MADISON - By coaxing healthy and diseased human bone marrow to become embryonic-like stem cells, a team of Wisconsin scientists has laid the groundwork for observing the onset of the blood cancer leukemia in the laboratory dish.
"This is the first successful reprogramming of blood cells obtained from a patient with leukemia," says University of Wisconsin-Madison stem cell researcher Igor Slukvin, who directed a study aimed at generating all-purpose stem cells from bone marrow and umbilical cord blood. "We were able to turn the diseased cells back into pluripotent stem cells. This is important because it provides a new model for the study of cancer cells."
The research was reported today (Feb. 4) in the journal Blood by Slukvin and colleagues from the WiCell Research Institute and the Morgridge Institute for Research, private research centers in Madison.
Slukvin's group, using banked healthy and diseased bone marrow and cord blood, employed a technique developed in 2009 by Wisconsin stem cell pioneer James Thomson that sidesteps the problems posed by the genes and viral vectors used to induce mature cells to regress to a stem cell state.
According to the new study, which was funded by the National Institutes of Health and The Charlotte Geyer Foundation, reprogramming blood cells to become induced stem cells is many times more efficient than the reprogramming of skin cells, which were the first mature cells to be guided back to an embryonic stem cell-like state.
The new work could open to science vast repositories of banked tissue, both healthy and diseased, such as bone marrow, the soft tissue in bones that helps make blood, and umbilical cord blood. The work could underpin insightful models capable of unmasking the cellular events that go awry and cause cancers such as leukemia, and could aid the development of new stem cell-based therapies, according to Slukvin.
Of particular note in the new study, says Slukvin, is the reprogramming of marrow cells from a patient with chronic myeloid leukemia, a cancer of the blood that kills about 1,500 people a year in the United States. The disease, like all leukemias, starts in the cells that produce white blood cells in bone marrow.
According to Slukvin, the induced stem cells generated from the diseased tissue retain the exact same complex of genetic abnormalities found in the mature cancer cells. That means that when the induced cells are turned back into blood, scientists could, in theory, watch cancer develop from scratch as cells bearing cancer mutations become cancer stem cells.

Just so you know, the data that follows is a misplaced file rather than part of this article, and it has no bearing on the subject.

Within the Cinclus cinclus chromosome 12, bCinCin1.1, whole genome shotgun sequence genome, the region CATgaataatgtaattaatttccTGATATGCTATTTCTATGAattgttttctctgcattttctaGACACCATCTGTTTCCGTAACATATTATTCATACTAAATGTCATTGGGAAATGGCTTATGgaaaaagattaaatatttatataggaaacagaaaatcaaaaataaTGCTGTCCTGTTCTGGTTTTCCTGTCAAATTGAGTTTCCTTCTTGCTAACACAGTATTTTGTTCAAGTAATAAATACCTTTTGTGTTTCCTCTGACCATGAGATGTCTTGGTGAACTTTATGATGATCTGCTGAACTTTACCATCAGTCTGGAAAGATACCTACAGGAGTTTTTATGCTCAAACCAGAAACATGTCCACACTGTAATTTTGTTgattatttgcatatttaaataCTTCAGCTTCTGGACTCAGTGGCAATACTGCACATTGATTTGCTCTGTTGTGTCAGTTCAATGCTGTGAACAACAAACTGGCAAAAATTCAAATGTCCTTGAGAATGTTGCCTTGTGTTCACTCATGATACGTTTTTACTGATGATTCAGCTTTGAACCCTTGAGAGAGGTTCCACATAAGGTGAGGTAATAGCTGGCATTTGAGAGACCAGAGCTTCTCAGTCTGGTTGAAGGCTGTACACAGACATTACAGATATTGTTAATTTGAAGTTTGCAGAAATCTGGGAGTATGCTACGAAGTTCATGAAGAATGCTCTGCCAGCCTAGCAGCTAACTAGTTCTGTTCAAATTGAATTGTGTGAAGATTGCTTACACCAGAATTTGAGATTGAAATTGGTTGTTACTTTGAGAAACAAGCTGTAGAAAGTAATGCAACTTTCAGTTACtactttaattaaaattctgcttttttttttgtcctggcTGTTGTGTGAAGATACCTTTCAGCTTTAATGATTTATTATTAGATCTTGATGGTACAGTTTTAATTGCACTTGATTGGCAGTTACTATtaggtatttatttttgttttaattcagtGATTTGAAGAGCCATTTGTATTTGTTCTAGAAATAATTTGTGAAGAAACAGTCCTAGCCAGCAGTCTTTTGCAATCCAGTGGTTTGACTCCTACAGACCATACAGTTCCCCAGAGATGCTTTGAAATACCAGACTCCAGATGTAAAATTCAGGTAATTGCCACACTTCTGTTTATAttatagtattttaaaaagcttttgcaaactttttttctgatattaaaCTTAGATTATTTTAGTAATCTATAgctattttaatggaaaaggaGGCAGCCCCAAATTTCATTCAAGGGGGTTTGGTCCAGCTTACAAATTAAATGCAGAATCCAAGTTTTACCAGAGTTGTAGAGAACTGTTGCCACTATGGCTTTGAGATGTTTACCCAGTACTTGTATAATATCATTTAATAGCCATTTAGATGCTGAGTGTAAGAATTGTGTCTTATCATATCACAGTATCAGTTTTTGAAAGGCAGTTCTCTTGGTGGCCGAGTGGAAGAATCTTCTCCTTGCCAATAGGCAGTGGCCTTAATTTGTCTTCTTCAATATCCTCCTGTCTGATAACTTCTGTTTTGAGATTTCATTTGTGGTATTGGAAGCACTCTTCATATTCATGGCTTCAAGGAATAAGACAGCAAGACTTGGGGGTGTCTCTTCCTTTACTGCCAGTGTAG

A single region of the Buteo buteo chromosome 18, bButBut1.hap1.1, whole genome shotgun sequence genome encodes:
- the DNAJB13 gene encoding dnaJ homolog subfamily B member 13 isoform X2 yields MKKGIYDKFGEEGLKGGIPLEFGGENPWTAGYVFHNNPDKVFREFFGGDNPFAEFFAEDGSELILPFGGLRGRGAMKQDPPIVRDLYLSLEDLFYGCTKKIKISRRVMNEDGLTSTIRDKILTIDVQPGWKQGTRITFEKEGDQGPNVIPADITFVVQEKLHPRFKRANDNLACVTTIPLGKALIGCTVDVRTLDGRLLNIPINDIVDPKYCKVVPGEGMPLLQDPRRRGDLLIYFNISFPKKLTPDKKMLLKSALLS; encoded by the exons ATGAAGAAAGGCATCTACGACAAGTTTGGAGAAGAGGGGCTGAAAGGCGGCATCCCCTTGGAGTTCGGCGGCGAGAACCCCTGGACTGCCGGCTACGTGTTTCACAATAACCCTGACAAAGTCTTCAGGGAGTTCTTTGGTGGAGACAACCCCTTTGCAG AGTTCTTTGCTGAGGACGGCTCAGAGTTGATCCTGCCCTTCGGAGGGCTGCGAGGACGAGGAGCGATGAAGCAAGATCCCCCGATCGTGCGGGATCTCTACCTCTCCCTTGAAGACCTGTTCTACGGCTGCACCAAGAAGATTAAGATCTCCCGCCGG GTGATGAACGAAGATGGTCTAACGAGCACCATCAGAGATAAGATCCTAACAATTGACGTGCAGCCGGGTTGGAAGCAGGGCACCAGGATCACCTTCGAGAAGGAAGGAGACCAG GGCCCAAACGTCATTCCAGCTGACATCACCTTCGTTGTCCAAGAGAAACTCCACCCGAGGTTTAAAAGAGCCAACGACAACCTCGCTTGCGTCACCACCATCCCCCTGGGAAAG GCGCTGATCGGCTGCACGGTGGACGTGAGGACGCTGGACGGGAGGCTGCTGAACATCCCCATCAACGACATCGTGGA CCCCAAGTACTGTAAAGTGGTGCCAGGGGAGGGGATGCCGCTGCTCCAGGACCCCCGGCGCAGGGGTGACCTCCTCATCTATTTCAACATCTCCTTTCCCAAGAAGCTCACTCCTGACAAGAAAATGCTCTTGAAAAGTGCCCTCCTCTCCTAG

"When we differentiate induced stem cells back to blood, we can identify the stages when the abnormality that leads to cancer manifests itself," Slukvin explains.
The ability to pinpoint the very earliest stages of cancer is a major focus of biomedical science.
"This is very important for developing new leukemia drugs," says Slukvin. "A major focus of leukemia research is to find ways to try and eliminate the most immature leukemia cells - cancer stem cells."
The work by Slukvin and his team may represent the first step in a new understanding of the cascade of events that results in blood diseases such as leukemia.
Employing the reprogramming technique developed by Thomson and his colleagues, Slukvin emphasizes, is important because it eliminates the exotic reprogramming genes, some of which are cancer-related genes, from the induced stem cell equation. In the case of chronic myeloid leukemia and other blood diseases, obtaining stem cells that do not have the genetic reprogramming factors is very important.
"When you use viruses (to ferry genes into a cell) you have chromosomal integration," the Wisconsin researcher notes. "Some of the reprogramming factors are oncogenes and would interfere with a study of chronic myeloid leukemia" whose abnormalities are also encoded on the chromosome.
In addition to Slukvin, an investigator at the Wisconsin National Primate Research Center (WNPRC) and an associate professor of pathology at the UW-Madison School of Medicine and Public Health, authors of the new study include Kejin Hu, Junying Yu and Kyung-Dal Choi of the WNPRC; Kran Suknuntha of the UW-Madison School of Medicine and Public Health; Shulan Tian, Ron Stewart and James A. Thomson of the Morgridge Institute for Research; and Karen Montgomery of the WiCell Research Institute.
Terry Devitt, 608-262-8282, email@example.com